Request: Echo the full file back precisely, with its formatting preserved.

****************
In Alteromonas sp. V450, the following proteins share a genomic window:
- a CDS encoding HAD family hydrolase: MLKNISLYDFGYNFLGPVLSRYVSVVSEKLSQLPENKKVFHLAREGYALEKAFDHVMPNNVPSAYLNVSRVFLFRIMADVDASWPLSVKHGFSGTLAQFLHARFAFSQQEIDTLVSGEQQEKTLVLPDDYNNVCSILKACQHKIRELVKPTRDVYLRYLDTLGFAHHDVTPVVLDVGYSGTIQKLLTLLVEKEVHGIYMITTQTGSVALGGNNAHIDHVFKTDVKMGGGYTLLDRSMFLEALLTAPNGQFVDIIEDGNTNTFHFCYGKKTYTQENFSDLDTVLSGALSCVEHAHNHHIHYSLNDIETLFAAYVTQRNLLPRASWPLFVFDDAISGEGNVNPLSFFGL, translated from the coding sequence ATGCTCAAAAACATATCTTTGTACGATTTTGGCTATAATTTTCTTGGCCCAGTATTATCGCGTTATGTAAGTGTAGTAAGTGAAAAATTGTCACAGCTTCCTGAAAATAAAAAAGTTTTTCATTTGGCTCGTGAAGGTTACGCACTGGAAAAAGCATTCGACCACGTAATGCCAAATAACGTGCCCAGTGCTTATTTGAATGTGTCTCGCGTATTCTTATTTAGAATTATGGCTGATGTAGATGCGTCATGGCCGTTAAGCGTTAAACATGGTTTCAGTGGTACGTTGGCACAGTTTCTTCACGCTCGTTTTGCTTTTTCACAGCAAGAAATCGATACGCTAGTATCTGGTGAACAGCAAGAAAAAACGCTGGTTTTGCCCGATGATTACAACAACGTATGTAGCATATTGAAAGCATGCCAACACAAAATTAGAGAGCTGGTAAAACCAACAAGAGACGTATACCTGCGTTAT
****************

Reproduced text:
In Alteromonas sp. V450, the following proteins share a genomic window:
- a CDS encoding HAD family hydrolase: MLKNISLYDFGYNFLGPVLSRYVSVVSEKLSQLPENKKVFHLAREGYALEKAFDHVMPNNVPSAYLNVSRVFLFRIMADVDASWPLSVKHGFSGTLAQFLHARFAFSQQEIDTLVSGEQQEKTLVLPDDYNNVCSILKACQHKIRELVKPTRDVYLRYLDTLGFAHHDVTPVVLDVGYSGTIQKLLTLLVEKEVHGIYMITTQTGSVALGGNNAHIDHVFKTDVKMGGGYTLLDRSMFLEALLTAPNGQFVDIIEDGNTNTFHFCYGKKTYTQENFSDLDTVLSGALSCVEHAHNHHIHYSLNDIETLFAAYVTQRNLLPRASWPLFVFDDAISGEGNVNPLSFFGL, translated from the coding sequence ATGCTCAAAAACATATCTTTGTACGATTTTGGCTATAATTTTCTTGGCCCAGTATTATCGCGTTATGTAAGTGTAGTAAGTGAAAAATTGTCACAGCTTCCTGAAAATAAAAAAGTTTTTCATTTGGCTCGTGAAGGTTACGCACTGGAAAAAGCATTCGACCACGTAATGCCAAATAACGTGCCCAGTGCTTATTTGAATGTGTCTCGCGTATTCTTATTTAGAATTATGGCTGATGTAGATGCGTCATGGCCGTTAAGCGTTAAACATGGTTTCAGTGGTACGTTGGCACAGTTTCTTCACGCTCGTTTTGCTTTTTCACAGCAAGAAATCGATACGCTAGTATCTGGTGAACAGCAAGAAAAAACGCTGGTTTTGCCCGATGATTACAACAACGTATGTAGCATATTGAAAGCATGCCAACACAAAATTAGAGAGCTGGTAAAACCAACAAGAGACGTATACCTGCGTTAT